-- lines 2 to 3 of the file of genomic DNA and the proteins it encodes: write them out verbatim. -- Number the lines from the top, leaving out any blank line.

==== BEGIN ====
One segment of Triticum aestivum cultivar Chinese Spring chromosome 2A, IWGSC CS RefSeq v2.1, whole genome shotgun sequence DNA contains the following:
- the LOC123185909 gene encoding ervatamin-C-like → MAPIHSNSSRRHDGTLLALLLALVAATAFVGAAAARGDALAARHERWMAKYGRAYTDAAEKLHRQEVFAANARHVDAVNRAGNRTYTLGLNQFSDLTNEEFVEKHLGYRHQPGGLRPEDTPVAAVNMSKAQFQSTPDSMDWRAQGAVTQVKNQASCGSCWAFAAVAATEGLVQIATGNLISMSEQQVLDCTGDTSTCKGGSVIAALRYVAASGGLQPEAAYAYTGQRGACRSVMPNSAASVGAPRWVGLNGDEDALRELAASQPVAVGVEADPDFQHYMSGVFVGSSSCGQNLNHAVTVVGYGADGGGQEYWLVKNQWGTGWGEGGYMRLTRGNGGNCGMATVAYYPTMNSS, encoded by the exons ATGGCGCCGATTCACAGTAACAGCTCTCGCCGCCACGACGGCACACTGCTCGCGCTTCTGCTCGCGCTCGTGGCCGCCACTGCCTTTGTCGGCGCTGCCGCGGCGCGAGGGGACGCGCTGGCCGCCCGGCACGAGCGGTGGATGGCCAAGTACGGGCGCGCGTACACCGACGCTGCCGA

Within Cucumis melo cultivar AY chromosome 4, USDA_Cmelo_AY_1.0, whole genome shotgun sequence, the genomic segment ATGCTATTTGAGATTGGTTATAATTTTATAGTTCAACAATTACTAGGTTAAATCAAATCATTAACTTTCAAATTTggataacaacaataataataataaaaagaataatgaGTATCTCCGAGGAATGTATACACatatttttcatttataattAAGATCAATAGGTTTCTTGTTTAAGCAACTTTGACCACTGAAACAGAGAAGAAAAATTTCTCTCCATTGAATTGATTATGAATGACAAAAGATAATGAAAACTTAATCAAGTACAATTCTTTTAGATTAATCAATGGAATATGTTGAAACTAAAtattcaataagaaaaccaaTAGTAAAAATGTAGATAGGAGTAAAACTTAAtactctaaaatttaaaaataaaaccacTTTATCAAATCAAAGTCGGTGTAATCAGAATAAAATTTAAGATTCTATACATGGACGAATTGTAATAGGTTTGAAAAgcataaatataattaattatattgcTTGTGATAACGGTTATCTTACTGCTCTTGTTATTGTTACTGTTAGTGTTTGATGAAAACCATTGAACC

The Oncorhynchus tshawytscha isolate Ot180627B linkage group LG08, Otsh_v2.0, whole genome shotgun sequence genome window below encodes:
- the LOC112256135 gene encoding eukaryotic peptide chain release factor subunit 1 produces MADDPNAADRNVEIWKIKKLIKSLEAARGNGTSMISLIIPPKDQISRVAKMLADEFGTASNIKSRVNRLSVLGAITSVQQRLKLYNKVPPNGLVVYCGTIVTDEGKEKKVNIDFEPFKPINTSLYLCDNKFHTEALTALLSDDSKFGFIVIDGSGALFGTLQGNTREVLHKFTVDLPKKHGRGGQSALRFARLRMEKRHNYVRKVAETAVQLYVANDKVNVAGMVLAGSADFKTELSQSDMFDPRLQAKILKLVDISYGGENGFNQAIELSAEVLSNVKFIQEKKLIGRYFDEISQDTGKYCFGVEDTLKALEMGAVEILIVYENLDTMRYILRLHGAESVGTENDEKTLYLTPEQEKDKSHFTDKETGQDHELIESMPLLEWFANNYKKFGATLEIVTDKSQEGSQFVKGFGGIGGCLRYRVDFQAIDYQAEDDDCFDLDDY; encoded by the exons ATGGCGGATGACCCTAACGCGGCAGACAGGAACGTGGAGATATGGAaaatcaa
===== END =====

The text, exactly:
- the LOC123185909 gene encoding ervatamin-C-like → MAPIHSNSSRRHDGTLLALLLALVAATAFVGAAAARGDALAARHERWMAKYGRAYTDAAEKLHRQEVFAANARHVDAVNRAGNRTYTLGLNQFSDLTNEEFVEKHLGYRHQPGGLRPEDTPVAAVNMSKAQFQSTPDSMDWRAQGAVTQVKNQASCGSCWAFAAVAATEGLVQIATGNLISMSEQQVLDCTGDTSTCKGGSVIAALRYVAASGGLQPEAAYAYTGQRGACRSVMPNSAASVGAPRWVGLNGDEDALRELAASQPVAVGVEADPDFQHYMSGVFVGSSSCGQNLNHAVTVVGYGADGGGQEYWLVKNQWGTGWGEGGYMRLTRGNGGNCGMATVAYYPTMNSS, encoded by the exons ATGGCGCCGATTCACAGTAACAGCTCTCGCCGCCACGACGGCACACTGCTCGCGCTTCTGCTCGCGCTCGTGGCCGCCACTGCCTTTGTCGGCGCTGCCGCGGCGCGAGGGGACGCGCTGGCCGCCCGGCACGAGCGGTGGATGGCCAAGTACGGGCGCGCGTACACCGACGCTGCCGA

Within Cucumis melo cultivar AY chromosome 4, USDA_Cmelo_AY_1.0, whole genome shotgun sequence, the genomic segment ATGCTATTTGAGATTGGTTATAATTTTATAGTTCAACAATTACTAGGTTAAATCAAATCATTAACTTTCAAATTTggataacaacaataataataataaaaagaataatgaGTATCTCCGAGGAATGTATACACatatttttcatttataattAAGATCAATAGGTTTCTTGTTTAAGCAACTTTGACCACTGAAACAGAGAAGAAAAATTTCTCTCCATTGAATTGATTATGAATGACAAAAGATAATGAAAACTTAATCAAGTACAATTCTTTTAGATTAATCAATGGAATATGTTGAAACTAAAtattcaataagaaaaccaaTAGTAAAAATGTAGATAGGAGTAAAACTTAAtactctaaaatttaaaaataaaaccacTTTATCAAATCAAAGTCGGTGTAATCAGAATAAAATTTAAGATTCTATACATGGACGAATTGTAATAGGTTTGAAAAgcataaatataattaattatattgcTTGTGATAACGGTTATCTTACTGCTCTTGTTATTGTTACTGTTAGTGTTTGATGAAAACCATTGAACC